This month, Toyota and Pontiac, two leading carmakers adopted two different strategies to make maiden forays into Second Life — the virtual reality wave everyone seems to be riding these days.
Toyota is playing it safe. A fortnight ago it launched the virtual avatar of its popular real-world boxy Scion xB. While the actual purchases of the virtual variant are expected to begin in November, the carmaker has dropped numerous samples of its virtual car for residents of the Second Life to test drive.
If Toyota is first trying out its existing models virtually, American carmaker Pontiac has gone a step further.
The brand has launched a virtual landmass inside the game called Motorati Island for Second Life residents to communally develop auto-based projects like racetracks.
The company is also working on a virtual dealership where virtual Pontiac Solstice roadsters can be purchased using the virtual world’s currency.
Pontiac expects proposals from residents for spreading the car culture and will allocate space on their island to the residents whose ideas it prefers.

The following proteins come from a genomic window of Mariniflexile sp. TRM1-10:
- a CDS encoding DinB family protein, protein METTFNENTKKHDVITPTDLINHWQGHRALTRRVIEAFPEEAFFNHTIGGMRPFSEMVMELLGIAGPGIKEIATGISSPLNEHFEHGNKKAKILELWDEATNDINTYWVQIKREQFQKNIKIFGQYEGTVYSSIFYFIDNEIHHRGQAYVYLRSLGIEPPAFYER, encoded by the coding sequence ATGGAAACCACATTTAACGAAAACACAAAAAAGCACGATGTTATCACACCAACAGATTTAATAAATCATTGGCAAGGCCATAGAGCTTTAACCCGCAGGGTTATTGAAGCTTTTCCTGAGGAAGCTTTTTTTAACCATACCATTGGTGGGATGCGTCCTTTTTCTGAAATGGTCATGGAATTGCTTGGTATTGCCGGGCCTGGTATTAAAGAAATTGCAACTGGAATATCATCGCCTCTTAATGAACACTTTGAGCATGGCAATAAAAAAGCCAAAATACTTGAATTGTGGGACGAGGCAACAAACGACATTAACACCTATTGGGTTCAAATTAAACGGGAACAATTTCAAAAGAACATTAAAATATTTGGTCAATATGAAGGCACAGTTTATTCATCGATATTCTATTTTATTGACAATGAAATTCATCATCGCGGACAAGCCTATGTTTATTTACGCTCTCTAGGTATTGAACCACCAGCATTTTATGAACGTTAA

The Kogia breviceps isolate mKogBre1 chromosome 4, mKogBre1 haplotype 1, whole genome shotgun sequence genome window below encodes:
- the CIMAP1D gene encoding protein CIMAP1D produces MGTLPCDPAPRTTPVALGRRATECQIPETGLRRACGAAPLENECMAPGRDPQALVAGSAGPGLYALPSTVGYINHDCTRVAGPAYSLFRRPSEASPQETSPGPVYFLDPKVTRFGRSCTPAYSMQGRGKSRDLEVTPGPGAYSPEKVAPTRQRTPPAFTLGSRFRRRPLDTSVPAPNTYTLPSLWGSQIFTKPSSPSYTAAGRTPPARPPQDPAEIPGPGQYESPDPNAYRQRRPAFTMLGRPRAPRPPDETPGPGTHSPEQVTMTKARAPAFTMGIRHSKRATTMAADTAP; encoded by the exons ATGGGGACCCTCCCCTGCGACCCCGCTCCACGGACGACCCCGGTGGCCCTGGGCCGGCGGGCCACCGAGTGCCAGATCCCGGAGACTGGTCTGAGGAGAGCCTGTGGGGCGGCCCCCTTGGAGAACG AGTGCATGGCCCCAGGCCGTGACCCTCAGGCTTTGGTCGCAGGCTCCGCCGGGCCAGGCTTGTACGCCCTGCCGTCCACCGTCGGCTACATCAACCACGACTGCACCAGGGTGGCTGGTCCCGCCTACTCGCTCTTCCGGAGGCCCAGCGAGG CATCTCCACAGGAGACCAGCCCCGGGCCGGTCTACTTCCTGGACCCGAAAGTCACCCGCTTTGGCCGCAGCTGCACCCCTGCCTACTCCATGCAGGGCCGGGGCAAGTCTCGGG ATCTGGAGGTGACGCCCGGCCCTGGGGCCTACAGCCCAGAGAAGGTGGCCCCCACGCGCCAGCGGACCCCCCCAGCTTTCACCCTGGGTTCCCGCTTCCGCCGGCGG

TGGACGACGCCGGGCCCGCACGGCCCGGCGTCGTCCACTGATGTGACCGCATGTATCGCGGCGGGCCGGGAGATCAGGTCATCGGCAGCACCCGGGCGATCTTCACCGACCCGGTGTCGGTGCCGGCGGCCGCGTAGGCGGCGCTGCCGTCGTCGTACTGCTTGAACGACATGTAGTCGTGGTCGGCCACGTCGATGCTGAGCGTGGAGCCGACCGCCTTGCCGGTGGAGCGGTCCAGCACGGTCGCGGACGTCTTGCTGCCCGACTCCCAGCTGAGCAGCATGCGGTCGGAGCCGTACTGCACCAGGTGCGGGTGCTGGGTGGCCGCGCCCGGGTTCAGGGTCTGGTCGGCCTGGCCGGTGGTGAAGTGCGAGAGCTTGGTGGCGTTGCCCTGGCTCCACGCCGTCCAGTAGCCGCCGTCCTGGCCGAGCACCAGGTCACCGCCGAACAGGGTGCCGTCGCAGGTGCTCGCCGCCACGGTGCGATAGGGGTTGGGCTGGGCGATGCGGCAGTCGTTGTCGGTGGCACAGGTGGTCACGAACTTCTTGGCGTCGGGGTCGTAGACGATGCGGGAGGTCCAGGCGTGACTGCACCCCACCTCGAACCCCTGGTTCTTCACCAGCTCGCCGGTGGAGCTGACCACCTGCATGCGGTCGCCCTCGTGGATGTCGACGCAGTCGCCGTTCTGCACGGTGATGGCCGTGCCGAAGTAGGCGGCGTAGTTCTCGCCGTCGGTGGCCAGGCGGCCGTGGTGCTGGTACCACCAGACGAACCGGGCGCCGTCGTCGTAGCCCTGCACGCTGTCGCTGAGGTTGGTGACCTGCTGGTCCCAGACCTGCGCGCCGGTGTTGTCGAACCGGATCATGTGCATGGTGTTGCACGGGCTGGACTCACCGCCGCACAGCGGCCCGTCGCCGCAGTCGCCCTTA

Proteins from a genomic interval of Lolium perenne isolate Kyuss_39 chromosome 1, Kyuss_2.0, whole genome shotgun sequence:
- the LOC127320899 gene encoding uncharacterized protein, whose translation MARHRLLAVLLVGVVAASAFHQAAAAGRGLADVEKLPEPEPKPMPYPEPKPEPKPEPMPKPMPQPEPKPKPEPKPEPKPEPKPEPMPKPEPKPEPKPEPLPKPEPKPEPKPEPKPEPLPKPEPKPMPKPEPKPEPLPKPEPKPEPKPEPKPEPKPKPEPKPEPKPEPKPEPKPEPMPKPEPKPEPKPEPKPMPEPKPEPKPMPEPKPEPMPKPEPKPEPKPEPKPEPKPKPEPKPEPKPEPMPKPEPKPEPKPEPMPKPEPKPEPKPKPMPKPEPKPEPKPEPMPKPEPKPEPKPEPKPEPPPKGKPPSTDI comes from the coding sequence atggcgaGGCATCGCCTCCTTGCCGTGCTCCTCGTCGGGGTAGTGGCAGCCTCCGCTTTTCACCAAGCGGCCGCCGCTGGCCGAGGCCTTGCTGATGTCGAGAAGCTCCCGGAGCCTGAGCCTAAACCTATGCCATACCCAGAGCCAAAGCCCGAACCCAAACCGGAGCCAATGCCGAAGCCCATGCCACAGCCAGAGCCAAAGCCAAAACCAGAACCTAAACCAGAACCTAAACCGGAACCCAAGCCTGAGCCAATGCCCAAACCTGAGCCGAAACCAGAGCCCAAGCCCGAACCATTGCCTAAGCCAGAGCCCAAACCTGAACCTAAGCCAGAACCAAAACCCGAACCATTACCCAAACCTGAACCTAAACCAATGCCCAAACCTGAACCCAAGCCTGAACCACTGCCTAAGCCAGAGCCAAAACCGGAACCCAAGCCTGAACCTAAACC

This month the carmaker will officially launch its site www.motoratilife.com and general Internet users will get a peek inside a virtual car factory.
For a new resident of Second Life, the process of buying, running and maintaining a car or any other mode of transport like a hovercraft, helicopter or a flying motorcycle begins soon after one gets in. For not only can you buy a car off the counter with converted currency or money made in Second Life, you could get out there and make one yourself.
Every new resident of Second Life is taken to the orientation island as a rule. Owned by Linden Labs, the island hosts events and shows videos making the virtual reality seemingly real and purposeful. Here newborn life sized avatars get to meet other infants in the virtual world.
It is important because before you can go to a virtual gig and wave at the rock stars, you will need to learn how to get your avatar to wave. Dancing in a club comes after a few hours of dancing lessons. With easy tutorials run by experienced residents one learns the basics of complicated bodily movements like swinging dancing and one-on-one combat.
Once through the initial stuff you could head straight to a location where vehicles are made to order, sold and people taught how to do it on their own.
Like Busy Ben’s Vehicle Lot: the place offers aspiring designers an opportunity to create cars, tanks, planes, hovercraft, motorcycles and flying brooms to sell to other users.
These Second Life vehicles are delivered in a folder and find a place in your inventory along with other items you have purchased or created.
If you have trouble with your vehicle, you can contact the dealer or the creator of the car via an instant message and they immediately reach out with expert troubleshooting advice.